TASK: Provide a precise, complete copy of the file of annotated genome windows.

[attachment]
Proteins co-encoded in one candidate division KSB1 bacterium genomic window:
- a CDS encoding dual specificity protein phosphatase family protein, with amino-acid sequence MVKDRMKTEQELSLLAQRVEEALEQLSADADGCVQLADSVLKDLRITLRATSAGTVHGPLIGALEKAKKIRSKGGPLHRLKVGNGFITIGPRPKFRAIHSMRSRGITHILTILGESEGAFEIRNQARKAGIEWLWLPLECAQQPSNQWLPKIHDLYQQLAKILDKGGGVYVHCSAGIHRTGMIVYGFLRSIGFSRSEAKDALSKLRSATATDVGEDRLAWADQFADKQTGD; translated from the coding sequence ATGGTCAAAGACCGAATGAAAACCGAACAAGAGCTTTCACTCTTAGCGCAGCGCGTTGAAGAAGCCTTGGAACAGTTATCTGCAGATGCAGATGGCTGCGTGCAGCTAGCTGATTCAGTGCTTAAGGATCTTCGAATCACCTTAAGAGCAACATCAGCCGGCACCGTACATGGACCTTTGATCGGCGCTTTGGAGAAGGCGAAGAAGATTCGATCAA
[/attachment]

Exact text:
Proteins co-encoded in one candidate division KSB1 bacterium genomic window:
- a CDS encoding dual specificity protein phosphatase family protein, with amino-acid sequence MVKDRMKTEQELSLLAQRVEEALEQLSADADGCVQLADSVLKDLRITLRATSAGTVHGPLIGALEKAKKIRSKGGPLHRLKVGNGFITIGPRPKFRAIHSMRSRGITHILTILGESEGAFEIRNQARKAGIEWLWLPLECAQQPSNQWLPKIHDLYQQLAKILDKGGGVYVHCSAGIHRTGMIVYGFLRSIGFSRSEAKDALSKLRSATATDVGEDRLAWADQFADKQTGD; translated from the coding sequence ATGGTCAAAGACCGAATGAAAACCGAACAAGAGCTTTCACTCTTAGCGCAGCGCGTTGAAGAAGCCTTGGAACAGTTATCTGCAGATGCAGATGGCTGCGTGCAGCTAGCTGATTCAGTGCTTAAGGATCTTCGAATCACCTTAAGAGCAACATCAGCCGGCACCGTACATGGACCTTTGATCGGCGCTTTGGAGAAGGCGAAGAAGATTCGATCAA